In fact, Wang You had forgotten about quite a number. He had lost the very first card he had ever been given. But there was still the first card in his collection of holders. Wang You’s holders were arranged systematically and in each one the cards were stored according to the date on which he had received them. This particular card was in the first pocket of the first page of his first holder. The man’s name was Du Zhongtian. He certainly had nothing to do with anything that Wang You was involved in now. Wang You had met him only that once and thereafter there had been no further contact. But Wang You had kept his card. So there must have been something distinguishing him from those whose cards he had thrown away. When he had an idle moment, Wang You would take out his many holders and flip through the cards in chronological order, and there, heading them all, was always Du Zhongtian.
Wang You would sometimes feel tempted to dial the phone number on the card and see who answered. Was it likely, though, that this Du Zhongtian was still on the same number after all these years? Certainly not. The city had changed its phone numbers twice since, first from six to seven digits and then from seven to eight-digit numbers. On the other hand, the adding of an extra digit was always done according to a rule. For example, when the first change was made to seven-digit numbers, they just added a 5 before all existing numbers. The second time, they added a 7. So, Wang You supposed, if he put 75 in front of Du Zhongtian’s old number, he might get through. All the same, he never did dial the number, for fear of making a fool of himself.
Actually, there was a reason why he had kept Du’s card. One day many years before, Wang You had been eating at a restaurant with a party of people. As is normal at such gatherings, the first thing they did after sitting down was to exchange name cards. This was the established convention even then, and failure to observe it before eating would make people feel uncomfortable, as they wouldn’t know why they were there or who was sitting next or opposite to them at table. The atmosphere would be constrained as if something vital was missing, even cold and unfriendly, and the guests wouldn’t enjoy themselves. But once cards are exchanged and they know who everyone is, the party can get going. The guests know how to address their neighbours by their proper title and can start getting down to business. There will, of course, most likely be someone without a card, in which case his neighbour always says ‘Never mind, but here’s mine anyway’, while the other one is quick to apologise, saying he has just run out of cards, but he’ll bring one next time. Actually, this is only a manner of speaking, as there may never be a next time.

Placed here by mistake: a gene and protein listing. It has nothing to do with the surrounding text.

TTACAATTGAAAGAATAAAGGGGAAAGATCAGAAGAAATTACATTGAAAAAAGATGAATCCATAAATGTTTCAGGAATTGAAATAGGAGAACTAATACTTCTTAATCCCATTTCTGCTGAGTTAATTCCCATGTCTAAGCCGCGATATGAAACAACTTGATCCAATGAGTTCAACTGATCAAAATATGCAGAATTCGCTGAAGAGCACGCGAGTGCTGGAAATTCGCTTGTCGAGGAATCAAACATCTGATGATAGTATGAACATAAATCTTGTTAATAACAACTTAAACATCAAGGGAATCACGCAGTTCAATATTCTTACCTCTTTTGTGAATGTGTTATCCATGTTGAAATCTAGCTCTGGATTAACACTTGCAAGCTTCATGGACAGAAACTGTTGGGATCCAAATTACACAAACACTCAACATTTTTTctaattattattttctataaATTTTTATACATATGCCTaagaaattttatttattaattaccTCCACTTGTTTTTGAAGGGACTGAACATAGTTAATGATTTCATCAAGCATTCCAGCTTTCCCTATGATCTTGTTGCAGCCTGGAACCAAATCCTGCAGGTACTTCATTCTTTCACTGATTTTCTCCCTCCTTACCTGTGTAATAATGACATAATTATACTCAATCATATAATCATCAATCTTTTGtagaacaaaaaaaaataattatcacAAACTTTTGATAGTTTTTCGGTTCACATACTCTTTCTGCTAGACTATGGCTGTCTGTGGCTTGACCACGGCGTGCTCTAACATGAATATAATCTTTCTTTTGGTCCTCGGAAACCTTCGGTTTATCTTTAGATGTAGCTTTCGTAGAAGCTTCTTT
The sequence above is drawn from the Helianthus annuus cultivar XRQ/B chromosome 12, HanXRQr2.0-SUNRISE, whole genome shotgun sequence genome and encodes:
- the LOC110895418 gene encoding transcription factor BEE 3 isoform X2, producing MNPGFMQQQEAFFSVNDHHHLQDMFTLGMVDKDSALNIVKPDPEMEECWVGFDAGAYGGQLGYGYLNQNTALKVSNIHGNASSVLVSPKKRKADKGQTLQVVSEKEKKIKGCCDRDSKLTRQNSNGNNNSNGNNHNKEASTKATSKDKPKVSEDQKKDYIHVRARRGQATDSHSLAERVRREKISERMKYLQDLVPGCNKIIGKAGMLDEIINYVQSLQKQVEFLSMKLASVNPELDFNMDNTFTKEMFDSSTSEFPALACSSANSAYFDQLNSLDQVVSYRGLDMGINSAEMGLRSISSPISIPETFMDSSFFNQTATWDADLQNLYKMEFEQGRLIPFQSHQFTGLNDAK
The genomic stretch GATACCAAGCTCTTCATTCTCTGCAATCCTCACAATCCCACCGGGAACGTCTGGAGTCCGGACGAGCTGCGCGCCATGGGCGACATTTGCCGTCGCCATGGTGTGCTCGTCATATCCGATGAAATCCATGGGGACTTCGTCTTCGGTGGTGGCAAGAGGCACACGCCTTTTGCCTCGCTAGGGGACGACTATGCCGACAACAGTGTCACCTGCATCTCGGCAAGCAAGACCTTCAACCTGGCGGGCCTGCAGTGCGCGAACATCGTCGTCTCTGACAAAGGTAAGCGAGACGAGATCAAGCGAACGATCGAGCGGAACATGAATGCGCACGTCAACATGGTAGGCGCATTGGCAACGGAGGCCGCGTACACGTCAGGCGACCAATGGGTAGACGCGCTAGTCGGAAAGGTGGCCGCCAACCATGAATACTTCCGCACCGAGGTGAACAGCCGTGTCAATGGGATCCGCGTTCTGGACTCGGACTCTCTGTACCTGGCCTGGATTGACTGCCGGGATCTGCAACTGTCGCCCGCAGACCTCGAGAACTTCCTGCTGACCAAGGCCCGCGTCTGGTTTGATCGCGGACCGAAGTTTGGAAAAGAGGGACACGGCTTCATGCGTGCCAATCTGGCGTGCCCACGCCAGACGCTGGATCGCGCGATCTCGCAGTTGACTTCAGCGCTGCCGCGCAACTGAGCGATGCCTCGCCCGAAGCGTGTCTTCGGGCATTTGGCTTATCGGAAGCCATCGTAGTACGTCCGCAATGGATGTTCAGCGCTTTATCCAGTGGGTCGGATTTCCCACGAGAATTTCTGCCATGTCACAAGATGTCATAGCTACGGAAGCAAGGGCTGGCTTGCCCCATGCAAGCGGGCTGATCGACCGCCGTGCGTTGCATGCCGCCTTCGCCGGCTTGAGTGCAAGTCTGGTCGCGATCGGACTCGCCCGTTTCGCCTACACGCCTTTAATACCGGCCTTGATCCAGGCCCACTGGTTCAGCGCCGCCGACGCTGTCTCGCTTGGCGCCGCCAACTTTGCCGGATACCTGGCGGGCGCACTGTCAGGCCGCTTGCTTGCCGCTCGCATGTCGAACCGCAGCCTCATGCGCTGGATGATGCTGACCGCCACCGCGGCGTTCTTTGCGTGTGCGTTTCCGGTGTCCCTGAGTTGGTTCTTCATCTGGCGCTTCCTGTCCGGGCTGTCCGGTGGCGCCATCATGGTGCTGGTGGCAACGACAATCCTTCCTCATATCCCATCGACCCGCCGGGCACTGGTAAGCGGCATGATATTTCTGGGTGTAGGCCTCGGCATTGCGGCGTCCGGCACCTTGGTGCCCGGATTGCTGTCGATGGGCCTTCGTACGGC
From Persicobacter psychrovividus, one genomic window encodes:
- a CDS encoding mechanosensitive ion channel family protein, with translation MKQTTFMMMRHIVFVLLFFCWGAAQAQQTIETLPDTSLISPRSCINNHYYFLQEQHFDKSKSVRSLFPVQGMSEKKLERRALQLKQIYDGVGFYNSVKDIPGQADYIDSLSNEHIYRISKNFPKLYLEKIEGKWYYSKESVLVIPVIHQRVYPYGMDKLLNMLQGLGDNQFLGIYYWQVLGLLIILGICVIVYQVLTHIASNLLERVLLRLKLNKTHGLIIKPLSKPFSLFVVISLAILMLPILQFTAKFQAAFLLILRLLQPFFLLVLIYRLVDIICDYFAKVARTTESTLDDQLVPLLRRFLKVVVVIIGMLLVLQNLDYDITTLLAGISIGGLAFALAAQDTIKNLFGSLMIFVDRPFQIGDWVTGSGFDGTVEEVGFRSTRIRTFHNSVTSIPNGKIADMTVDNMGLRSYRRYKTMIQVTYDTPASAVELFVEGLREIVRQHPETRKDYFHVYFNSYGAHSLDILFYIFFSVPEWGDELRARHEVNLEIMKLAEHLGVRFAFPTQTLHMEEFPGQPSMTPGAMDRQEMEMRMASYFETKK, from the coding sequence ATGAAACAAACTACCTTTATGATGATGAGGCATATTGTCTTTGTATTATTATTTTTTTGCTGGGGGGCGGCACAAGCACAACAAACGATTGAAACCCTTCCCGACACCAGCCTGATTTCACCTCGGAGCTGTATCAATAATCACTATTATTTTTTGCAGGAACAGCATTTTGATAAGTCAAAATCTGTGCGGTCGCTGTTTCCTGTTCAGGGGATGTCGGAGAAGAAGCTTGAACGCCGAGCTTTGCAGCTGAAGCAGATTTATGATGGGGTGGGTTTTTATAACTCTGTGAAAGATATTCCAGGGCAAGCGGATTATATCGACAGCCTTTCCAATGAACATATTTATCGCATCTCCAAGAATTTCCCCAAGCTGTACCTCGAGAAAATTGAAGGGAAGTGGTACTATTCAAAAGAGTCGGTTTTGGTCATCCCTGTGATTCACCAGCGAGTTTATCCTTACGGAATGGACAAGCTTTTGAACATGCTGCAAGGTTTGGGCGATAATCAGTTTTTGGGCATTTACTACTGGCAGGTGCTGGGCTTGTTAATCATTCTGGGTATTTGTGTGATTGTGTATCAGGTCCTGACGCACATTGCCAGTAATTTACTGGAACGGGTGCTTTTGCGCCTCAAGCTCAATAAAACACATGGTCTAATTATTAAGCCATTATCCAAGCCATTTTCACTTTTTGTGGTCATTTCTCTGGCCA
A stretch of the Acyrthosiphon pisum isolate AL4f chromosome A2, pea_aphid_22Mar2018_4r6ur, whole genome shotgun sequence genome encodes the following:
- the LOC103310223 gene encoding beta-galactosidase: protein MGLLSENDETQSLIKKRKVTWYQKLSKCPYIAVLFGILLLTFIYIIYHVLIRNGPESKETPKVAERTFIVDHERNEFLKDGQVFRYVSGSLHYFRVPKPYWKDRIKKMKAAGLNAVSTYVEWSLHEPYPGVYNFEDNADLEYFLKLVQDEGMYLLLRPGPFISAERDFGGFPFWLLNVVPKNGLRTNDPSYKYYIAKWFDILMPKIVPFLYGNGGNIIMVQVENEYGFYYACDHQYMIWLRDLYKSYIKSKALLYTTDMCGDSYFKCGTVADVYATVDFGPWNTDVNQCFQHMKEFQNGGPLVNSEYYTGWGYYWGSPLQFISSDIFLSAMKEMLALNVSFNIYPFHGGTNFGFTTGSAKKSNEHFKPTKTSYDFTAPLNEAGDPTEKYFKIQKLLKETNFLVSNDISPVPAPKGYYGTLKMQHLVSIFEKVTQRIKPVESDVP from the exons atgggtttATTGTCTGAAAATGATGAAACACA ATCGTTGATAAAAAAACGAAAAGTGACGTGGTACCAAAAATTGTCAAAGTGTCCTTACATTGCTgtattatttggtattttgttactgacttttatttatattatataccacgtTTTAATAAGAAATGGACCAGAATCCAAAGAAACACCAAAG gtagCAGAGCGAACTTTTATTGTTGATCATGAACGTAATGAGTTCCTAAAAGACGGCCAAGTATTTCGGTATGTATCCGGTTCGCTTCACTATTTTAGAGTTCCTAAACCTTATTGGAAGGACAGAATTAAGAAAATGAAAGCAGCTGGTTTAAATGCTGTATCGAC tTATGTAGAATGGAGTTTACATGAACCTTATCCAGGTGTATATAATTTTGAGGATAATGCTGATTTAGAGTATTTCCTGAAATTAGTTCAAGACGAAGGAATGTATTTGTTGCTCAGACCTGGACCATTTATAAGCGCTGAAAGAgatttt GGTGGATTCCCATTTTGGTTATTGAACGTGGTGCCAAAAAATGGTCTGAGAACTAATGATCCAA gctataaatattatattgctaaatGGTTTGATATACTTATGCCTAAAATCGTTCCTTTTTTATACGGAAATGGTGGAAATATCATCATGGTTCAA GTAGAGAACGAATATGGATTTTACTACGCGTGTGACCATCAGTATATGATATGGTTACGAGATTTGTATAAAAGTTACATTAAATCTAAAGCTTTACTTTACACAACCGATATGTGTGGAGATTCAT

At such meals nowadays many of the guests have no idea why they are there. Some will have been dragged along just to make up the numbers. The hardened drinkers will be there to liven up the party. Those with some status in society will be there to add a touch of class to the occasion. There will also be the one who just comes to pay the bill or who attends on behalf of someone else otherwise engaged. The people at such banquets therefore often have almost nothing to do with each other and their presence at the same event is something of an anomaly.
Like the time Wang You had occasion to invite a Communist Party boss to a meal at a restaurant. He was a very busy man, but he at last said yes, and both the restaurant and the room were his choosing. When Wang You got to the restaurant and went to the room, he saw that the Party boss had not yet arrived but there was already a table-full of people, all strangers to one another, their only thing in common being that they all knew the Party boss. At first, everyone felt embarrassed, until he turned up, looked around the table, smiled and said, ‘I’m the only one here today who knows who you all are’, and so introduced everyone to each other. At which all the guests got up from their seats, started exchanging cards, and the atmosphere immediately relaxed. They all knew the truth was that the Party boss was too busy to meet them individually and so had brought together a whole lot of people who had never met each other before. The meal could well have been torture for all concerned. Instead, it proved a great success, with quite a few leaving in a fair state of intoxication.
By the way, some people you meet at such parties are so vague that, even after a considerable intake of wine and the usual exchange of civilities and mutual compliments, you’re none the wiser as to who they are.
In these cases it’s always a good idea to exchange cards; then at least you know who you’re sitting next to. There are not many people who don’t have cards, and only a few will have run out of theirs. There may be the oddball who, when everyone else is handing out theirs, says he doesn’t hold with name cards or, if he has them, won’t give them out. People will usually overlook this eccentricity or say something in mitigation, like ‘Celebrities don’t need cards.’